This one is obvious: accepting credit card payments on your website is a crucial part of growing your business. Opening a merchant account ensures that you will be able to do this.

More Sales

The more payment options you offer your customers, the more sales you’ll make. When the process runs smoothly, the customers will keep coming back for more and you can sit back and watch your sales and profit grow.

Less Headache

When you open a merchant account, someone else is responsible for making sure that each of your transactions settles and that each customer has sufficient funds. If something goes wrong, they will handle it, leaving you time to focus on growing your business.

Convenience for Your Customers

Today’s customers want to be able to use their credit or debit cards. If you don’t offer this convenience, they will find another seller who does. Ensuring that you have the infrastructure in place to accept card payments is important. 

Should I Set Up Merchant Services for my Ecommerce Business?

The short answer is a resounding yes! While you don’t necessarily need to expend the time, energy, and financial resources in setting up a dedicated merchant account, you should at the very least set yourself up with a payment services provider who will take care of the merchant account services for you. 

The Bottom Line

If you’d like to allow your customers to pay using a credit or debit card (who doesn’t?), you need a merchant account. You can choose whether to open a dedicated merchant account, or save yourself the hassle and go with a payment service provider. Opening a merchant account one way or another is a key step in running your business. 


Why do I need a merchant account?

A merchant account is a necessity for any business that wants to be able to accept payment using a credit or debit card. If you don’t want to open a dedicated merchant account, you can sign up for a service that offers full merchant services, such as Pay.com.

What’s the difference between a merchant account and a payment gateway?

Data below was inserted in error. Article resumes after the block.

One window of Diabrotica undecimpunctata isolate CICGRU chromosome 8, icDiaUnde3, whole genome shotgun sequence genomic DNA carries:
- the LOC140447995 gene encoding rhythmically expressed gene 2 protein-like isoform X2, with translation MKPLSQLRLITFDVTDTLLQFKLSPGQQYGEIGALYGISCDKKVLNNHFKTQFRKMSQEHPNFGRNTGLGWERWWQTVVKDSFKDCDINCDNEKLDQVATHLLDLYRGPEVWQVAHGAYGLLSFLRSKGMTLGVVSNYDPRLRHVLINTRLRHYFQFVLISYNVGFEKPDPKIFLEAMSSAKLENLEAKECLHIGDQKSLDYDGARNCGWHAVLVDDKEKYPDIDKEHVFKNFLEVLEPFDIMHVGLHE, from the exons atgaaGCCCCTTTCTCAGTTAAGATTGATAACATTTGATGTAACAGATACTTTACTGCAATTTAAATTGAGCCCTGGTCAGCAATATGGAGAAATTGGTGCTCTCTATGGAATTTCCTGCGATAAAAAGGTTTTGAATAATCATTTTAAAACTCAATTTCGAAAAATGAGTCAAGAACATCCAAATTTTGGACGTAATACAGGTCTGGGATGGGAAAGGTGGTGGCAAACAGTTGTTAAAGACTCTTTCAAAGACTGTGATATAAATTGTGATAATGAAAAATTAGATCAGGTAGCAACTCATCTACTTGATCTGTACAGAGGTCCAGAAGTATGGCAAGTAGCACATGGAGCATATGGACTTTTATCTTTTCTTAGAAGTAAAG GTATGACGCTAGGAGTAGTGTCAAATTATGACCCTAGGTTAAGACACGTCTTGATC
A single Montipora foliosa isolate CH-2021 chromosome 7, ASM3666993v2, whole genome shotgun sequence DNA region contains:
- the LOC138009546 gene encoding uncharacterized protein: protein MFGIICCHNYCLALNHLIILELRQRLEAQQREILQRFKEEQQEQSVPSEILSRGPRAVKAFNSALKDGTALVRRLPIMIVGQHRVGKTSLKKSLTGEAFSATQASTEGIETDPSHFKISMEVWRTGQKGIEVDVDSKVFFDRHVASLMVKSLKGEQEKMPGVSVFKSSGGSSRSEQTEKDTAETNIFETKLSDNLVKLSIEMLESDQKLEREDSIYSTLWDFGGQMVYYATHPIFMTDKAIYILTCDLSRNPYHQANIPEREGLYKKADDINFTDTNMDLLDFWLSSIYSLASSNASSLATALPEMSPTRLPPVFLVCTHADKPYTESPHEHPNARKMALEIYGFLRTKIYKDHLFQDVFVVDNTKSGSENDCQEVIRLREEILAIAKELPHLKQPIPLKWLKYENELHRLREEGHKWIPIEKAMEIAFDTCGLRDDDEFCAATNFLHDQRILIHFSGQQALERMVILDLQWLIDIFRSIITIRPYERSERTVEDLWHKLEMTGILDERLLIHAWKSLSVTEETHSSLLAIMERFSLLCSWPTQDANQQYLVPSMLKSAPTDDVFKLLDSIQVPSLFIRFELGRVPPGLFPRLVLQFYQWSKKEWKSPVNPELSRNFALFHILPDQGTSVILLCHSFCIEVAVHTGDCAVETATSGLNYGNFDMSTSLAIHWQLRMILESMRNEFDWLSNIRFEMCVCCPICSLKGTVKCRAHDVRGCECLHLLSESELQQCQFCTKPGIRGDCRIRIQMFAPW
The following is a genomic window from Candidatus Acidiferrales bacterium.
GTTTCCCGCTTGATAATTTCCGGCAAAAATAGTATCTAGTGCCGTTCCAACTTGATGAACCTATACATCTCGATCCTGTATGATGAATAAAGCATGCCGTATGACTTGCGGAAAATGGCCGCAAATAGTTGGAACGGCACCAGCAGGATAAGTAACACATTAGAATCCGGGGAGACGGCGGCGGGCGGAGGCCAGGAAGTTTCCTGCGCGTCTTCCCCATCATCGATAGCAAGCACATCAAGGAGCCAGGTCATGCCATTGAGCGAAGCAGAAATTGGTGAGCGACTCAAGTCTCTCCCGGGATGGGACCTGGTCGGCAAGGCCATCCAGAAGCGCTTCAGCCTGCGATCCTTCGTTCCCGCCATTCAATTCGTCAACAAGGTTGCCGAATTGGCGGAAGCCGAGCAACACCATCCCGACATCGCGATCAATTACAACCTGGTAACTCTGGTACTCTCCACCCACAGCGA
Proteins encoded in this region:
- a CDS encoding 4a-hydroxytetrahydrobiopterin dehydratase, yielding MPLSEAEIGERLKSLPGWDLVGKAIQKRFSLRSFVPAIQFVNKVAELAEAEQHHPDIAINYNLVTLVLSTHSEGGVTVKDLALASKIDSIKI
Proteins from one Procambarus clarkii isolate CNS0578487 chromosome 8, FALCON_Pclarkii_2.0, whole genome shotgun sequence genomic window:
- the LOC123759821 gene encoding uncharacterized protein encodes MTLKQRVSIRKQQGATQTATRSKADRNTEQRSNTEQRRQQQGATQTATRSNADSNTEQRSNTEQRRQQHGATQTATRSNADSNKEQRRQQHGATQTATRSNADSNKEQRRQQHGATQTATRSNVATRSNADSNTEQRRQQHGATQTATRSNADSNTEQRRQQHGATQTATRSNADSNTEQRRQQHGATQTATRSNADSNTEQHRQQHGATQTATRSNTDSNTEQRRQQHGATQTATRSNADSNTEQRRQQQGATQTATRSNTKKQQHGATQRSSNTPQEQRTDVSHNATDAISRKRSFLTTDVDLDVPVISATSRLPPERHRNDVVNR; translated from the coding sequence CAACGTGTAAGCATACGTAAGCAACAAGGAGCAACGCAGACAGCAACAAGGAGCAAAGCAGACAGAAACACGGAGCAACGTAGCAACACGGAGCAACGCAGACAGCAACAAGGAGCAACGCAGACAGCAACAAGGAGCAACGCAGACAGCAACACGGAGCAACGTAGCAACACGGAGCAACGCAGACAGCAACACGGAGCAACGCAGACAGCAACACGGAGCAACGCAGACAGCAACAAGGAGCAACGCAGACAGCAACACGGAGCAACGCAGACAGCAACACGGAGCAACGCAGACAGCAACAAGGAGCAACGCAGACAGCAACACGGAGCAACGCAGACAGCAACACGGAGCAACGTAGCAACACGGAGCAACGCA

A merchant account and a payment gateway are two separate parts of the payment infrastructure. A merchant account is the bank account used to transit funds from the customer’s credit card to your business bank account. A payment gateway is the technology that collects a customer’s credit card details and transfers them to the payment processor.

How hard is it to get a merchant account?

It’s usually not difficult to get a merchant account, but it can be a long process. Each provider has its own requirements, but most are easy to satisfy and just involve gathering and submitting the appropriate paperwork. One potential roadblock is if you or your business have a history of bad credit. In that case, you may want to look for providers that specifically service businesses with less-than-stellar credit histories.

What is the difference between a merchant account and a normal account?

Unlike a normal bank account, you do not have access to the funds while they sit in the merchant account. It is merely a temporary holding place until the transaction settles and the funds are transferred to your bank account where you can access them.

Is PayPal a merchant account?

PayPal can operate as a merchant account, allowing a business to accept credit card payments using PayPal instead of opening their own merchant account. The downside is that the fees tend to be higher than with a standard merchant account.

What banks offer merchant accounts?

Most banks offer merchant accounts as part of their services. If you already have a bank account at a particular bank that you have a good relationship with, it could be worth asking about their merchant account services. You are not required, however, to open a merchant account with your existing bank.

Meet the author
Emily Kirschenbaum
Emily is a content writer with a special interest in fintech and business. She loves sharing her knowledge to help small businesses take their first steps towards success.